Today we wake up to Donald Trump, president-elect in what many media pundits described as the “most astonishing upset in American political history,” or some facsimile thereof.
It was noted repeatedly in the wee hours of the morning that Hillary Clinton had the highest unfavorability ratings of any candidate headed into a presidential election. In fact, both candidates were highly unpopular. Many in the media called Trump “unfit” to be president.
Astonished pundits chattered about the “blue wall” that collapsed, one state tumbling after another like dominoes. Trump defied the predictions of pundits and pollsters. The polling was off in just about every state by at least five or more points, according to Frank Luntz, the political consultant and pollster, speaking on CBS News’ "Early Show" this morning. “It’s a good day for democracy and a bad day for pollsters,” Luntz opined.
Now the media is second-guessing and wondering how they got it so wrong. The day-after analysis suggests that Clinton, the Washington establishment, and the media didn’t spend enough time trying to understand the voters and deconstruct their anger. They didn’t hone in on the severe lack of trust and the desire for change, and a visceral desire to dismantle the establishment quid pro quo.
Many who voted for Clinton are fearful. They fear a Trump presidency which could very well dismantle well, everything. The uncertainty breeds fear. Trump is “the biggest wildcard of all time,” Mark Halperin, managing editor, Bloomberg News, said today on CNN.
To say last night into the early morning was a nail-biter, is an understatement. RTBlog stayed with the race until 3:30 a.m. to document some of the biggest moments in real time.
Here they are:
12:20 a.m.: ABC’s George Stephanopoulos begins by saying, “This might be the most stunning upset in American political history.”
12:25 a.m.: Pundits on several channels noted that Trump might well be the most unqualified person in American political history to have a path to the presidency.
12:30 a.m.: NBC's Chuck Todd calls out Democrats for underestimating the “white” (male and rural) vote and the taint of the email scandal. Todd noted depressed turnout in the non-white vote—numbers that were lower than President Obama’s in the 2012 race.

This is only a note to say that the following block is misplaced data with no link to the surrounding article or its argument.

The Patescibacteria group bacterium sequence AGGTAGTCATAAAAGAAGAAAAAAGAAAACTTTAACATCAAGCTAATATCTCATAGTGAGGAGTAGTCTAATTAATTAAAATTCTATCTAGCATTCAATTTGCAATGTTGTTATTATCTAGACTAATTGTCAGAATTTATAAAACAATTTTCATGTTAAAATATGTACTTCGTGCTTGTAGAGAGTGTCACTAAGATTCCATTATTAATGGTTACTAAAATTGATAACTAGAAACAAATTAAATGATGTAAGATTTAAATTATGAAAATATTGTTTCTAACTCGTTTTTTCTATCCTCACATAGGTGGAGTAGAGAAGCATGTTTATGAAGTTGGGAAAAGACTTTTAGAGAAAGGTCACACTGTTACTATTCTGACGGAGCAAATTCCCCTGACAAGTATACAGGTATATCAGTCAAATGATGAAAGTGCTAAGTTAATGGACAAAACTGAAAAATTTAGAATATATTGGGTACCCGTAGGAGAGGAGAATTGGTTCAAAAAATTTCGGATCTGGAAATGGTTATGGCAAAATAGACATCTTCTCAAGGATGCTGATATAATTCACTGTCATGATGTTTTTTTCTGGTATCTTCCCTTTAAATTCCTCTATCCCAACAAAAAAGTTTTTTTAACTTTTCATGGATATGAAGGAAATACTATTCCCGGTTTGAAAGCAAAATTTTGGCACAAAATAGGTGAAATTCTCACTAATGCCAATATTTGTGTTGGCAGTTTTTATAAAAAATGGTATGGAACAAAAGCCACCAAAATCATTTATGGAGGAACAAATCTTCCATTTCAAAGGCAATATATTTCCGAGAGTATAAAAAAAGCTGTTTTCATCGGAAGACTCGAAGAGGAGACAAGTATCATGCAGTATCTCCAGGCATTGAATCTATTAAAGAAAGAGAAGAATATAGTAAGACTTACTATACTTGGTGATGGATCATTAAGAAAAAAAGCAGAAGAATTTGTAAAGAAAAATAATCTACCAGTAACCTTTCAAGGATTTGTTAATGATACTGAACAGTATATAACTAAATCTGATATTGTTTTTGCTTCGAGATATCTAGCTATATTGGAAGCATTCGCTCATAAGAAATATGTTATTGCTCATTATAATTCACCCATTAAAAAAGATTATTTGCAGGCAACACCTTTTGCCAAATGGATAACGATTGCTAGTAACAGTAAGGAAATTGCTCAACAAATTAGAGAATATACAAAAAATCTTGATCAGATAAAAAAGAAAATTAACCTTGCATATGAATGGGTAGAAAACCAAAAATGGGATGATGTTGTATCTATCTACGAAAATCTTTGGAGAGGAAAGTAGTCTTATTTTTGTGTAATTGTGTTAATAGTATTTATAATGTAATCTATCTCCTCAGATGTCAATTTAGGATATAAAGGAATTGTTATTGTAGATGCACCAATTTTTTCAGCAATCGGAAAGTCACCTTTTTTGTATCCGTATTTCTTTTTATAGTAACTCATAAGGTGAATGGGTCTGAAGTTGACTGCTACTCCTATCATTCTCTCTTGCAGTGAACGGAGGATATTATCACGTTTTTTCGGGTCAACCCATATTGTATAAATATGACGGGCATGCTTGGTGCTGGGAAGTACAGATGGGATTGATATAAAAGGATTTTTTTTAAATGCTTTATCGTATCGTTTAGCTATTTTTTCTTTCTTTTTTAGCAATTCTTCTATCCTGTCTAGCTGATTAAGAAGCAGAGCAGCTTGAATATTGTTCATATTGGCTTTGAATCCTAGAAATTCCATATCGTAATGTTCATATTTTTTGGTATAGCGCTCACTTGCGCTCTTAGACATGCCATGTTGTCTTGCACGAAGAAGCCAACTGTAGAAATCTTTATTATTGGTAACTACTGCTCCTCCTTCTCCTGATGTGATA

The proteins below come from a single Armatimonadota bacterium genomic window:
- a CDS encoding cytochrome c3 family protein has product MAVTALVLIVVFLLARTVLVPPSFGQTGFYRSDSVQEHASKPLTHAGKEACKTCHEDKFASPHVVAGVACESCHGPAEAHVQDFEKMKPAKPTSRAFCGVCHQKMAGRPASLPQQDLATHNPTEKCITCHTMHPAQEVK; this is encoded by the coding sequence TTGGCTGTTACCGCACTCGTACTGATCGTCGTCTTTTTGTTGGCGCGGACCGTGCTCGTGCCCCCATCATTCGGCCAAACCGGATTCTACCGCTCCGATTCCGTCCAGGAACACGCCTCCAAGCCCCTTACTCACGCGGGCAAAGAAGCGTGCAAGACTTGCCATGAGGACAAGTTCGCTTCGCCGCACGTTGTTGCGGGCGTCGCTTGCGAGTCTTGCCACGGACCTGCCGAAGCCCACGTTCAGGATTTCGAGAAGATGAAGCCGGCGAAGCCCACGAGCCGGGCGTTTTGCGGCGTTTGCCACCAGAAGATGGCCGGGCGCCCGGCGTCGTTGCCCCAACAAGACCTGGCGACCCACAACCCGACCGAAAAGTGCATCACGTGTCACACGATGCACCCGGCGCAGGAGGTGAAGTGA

1 a.m.: Media pundits are now waxing prophetically about how they (the media) missed the signals and wonder who the leader of the Democratic party is now. Bernie Sanders? Elizabeth Warren? And, how does a man who's never served in an elected public office or the military become president?
Reports about the Dow Jones industrial average plunging more than 700 points in volatile futures trading begin surfacing.
1:15 p.m.: There’s a distinct pall over the Jacob Javits Center in New York City where thousands of Clinton supporters gathered for what they hoped would be a victory celebration. Some people were crying.
2:05 a.m.: John Podesta, chairman of the Clinton campaign, is onstage at the Javits Center to tell everyone to go home and get some sleep. “They’re still counting the votes… every vote deserves to be counted.” Podesta tells the crowd there will no concession or acceptance speech from Hillary Clinton.
2:06 a.m.: The pundits start asking one another: What does the Clinton campaign do next?
2:09 a.m.: The Associated Press calls Pennsylvania for Trump. Fox callsWisconsin for Trump, but not Pa. Confusion. “This is a stinging rebuke for Barack Obama,” noted Mark Shields of "PBS NewsHour."
2:23 a.m.: CNN reports 125 million votes have been cast, 115 million have been counted.
2:37 a.m.: Giddy Trump supporters wait for him to appear at the Hilton Hotel.
2:39 a.m.: CNN reports that Hillary Clinton called Donald Trump to concede the race.
2:42 a.m.: Jubilant Trump supporters wait for the candidate.
2:44 a.m.: Vice President-Elect Mike Pence and his wife walk onstage. Pence speaks. CNN pundits seem to suggest that the Trump camp is shocked he won. “This is an upset election unlike anything we have seen in our lifetime,” CNN’s Wolf Blitzer intones. “History is being made.”
2:47 a.m.: Trump walks onstage. “This is a moment few anticipated,” Blitzer intones again.
“Hillary has worked very hard and we owe her a major debt of gratitude for her service to our country,” Trump says. “It is time for us to come together as one united people. I pledge to every citizen of our land that I will be president for all Americans. And this is so important to me.”
“Ours was not a campaign, but rather an incredible and great movement made up millions of hard-working men and women who want a better, brighter future for their families. …It’s made up of all races and religions.”
2:55 a.m.: It occurs to RTBlog that Barron Trump is the most beautiful thing on the stage: a young boy squinting and blinking, struggling to stay awake.
Trump speaks about uniting people and finding common ground. He also concedes, “This political stuff is nasty and tough.” (Ya think?)
3:04 a.m.: “To be really historic, we have to do a really great job. … While the campaign is over, our work on this movement is really just beginning. We’re going to get to work right away for the American people. … And I love this country.”
3:30 am.: RTBlog slogs off to sleep, sort of.